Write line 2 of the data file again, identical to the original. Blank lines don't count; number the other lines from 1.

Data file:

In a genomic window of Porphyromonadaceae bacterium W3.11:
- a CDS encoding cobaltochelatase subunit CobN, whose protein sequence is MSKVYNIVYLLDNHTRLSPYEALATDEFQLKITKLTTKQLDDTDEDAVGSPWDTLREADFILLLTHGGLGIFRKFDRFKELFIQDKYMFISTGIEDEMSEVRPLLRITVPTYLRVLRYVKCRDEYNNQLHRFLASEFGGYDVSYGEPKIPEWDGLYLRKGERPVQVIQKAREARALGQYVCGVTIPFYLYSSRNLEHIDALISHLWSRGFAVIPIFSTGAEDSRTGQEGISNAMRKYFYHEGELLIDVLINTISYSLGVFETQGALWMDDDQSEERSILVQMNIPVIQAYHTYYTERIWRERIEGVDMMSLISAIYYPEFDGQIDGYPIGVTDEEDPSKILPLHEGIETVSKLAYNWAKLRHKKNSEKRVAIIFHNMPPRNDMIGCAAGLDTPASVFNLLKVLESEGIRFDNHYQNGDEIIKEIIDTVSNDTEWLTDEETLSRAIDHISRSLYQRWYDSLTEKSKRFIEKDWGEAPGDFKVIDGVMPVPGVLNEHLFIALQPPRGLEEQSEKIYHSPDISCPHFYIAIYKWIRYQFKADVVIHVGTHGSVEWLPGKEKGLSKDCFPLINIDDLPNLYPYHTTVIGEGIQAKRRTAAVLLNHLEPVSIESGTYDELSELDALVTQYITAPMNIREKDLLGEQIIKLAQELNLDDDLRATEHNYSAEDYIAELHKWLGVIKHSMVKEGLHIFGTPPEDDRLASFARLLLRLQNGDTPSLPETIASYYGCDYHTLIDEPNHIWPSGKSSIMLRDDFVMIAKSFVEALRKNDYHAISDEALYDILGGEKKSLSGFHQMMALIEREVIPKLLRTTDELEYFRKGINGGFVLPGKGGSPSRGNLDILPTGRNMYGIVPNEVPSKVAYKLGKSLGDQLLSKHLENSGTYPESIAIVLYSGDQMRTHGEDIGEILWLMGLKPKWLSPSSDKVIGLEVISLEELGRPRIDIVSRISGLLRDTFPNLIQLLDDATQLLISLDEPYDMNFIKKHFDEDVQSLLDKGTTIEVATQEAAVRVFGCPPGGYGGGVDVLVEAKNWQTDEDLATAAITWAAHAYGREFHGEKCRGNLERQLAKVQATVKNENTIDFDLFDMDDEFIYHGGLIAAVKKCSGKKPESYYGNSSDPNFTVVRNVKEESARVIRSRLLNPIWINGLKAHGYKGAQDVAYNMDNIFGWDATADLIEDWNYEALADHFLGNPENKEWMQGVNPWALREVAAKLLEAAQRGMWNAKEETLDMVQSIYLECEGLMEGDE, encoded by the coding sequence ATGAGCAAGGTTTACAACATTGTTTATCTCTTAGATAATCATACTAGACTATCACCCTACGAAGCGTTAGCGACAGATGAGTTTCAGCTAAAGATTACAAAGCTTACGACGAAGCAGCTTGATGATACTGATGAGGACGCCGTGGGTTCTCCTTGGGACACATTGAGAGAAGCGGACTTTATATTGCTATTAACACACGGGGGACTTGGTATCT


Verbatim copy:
- a CDS encoding cobaltochelatase subunit CobN, whose protein sequence is MSKVYNIVYLLDNHTRLSPYEALATDEFQLKITKLTTKQLDDTDEDAVGSPWDTLREADFILLLTHGGLGIFRKFDRFKELFIQDKYMFISTGIEDEMSEVRPLLRITVPTYLRVLRYVKCRDEYNNQLHRFLASEFGGYDVSYGEPKIPEWDGLYLRKGERPVQVIQKAREARALGQYVCGVTIPFYLYSSRNLEHIDALISHLWSRGFAVIPIFSTGAEDSRTGQEGISNAMRKYFYHEGELLIDVLINTISYSLGVFETQGALWMDDDQSEERSILVQMNIPVIQAYHTYYTERIWRERIEGVDMMSLISAIYYPEFDGQIDGYPIGVTDEEDPSKILPLHEGIETVSKLAYNWAKLRHKKNSEKRVAIIFHNMPPRNDMIGCAAGLDTPASVFNLLKVLESEGIRFDNHYQNGDEIIKEIIDTVSNDTEWLTDEETLSRAIDHISRSLYQRWYDSLTEKSKRFIEKDWGEAPGDFKVIDGVMPVPGVLNEHLFIALQPPRGLEEQSEKIYHSPDISCPHFYIAIYKWIRYQFKADVVIHVGTHGSVEWLPGKEKGLSKDCFPLINIDDLPNLYPYHTTVIGEGIQAKRRTAAVLLNHLEPVSIESGTYDELSELDALVTQYITAPMNIREKDLLGEQIIKLAQELNLDDDLRATEHNYSAEDYIAELHKWLGVIKHSMVKEGLHIFGTPPEDDRLASFARLLLRLQNGDTPSLPETIASYYGCDYHTLIDEPNHIWPSGKSSIMLRDDFVMIAKSFVEALRKNDYHAISDEALYDILGGEKKSLSGFHQMMALIEREVIPKLLRTTDELEYFRKGINGGFVLPGKGGSPSRGNLDILPTGRNMYGIVPNEVPSKVAYKLGKSLGDQLLSKHLENSGTYPESIAIVLYSGDQMRTHGEDIGEILWLMGLKPKWLSPSSDKVIGLEVISLEELGRPRIDIVSRISGLLRDTFPNLIQLLDDATQLLISLDEPYDMNFIKKHFDEDVQSLLDKGTTIEVATQEAAVRVFGCPPGGYGGGVDVLVEAKNWQTDEDLATAAITWAAHAYGREFHGEKCRGNLERQLAKVQATVKNENTIDFDLFDMDDEFIYHGGLIAAVKKCSGKKPESYYGNSSDPNFTVVRNVKEESARVIRSRLLNPIWINGLKAHGYKGAQDVAYNMDNIFGWDATADLIEDWNYEALADHFLGNPENKEWMQGVNPWALREVAAKLLEAAQRGMWNAKEETLDMVQSIYLECEGLMEGDE, encoded by the coding sequence ATGAGCAAGGTTTACAACATTGTTTATCTCTTAGATAATCATACTAGACTATCACCCTACGAAGCGTTAGCGACAGATGAGTTTCAGCTAAAGATTACAAAGCTTACGACGAAGCAGCTTGATGATACTGATGAGGACGCCGTGGGTTCTCCTTGGGACACATTGAGAGAAGCGGACTTTATATTGCTATTAACACACGGGGGACTTGGTATCT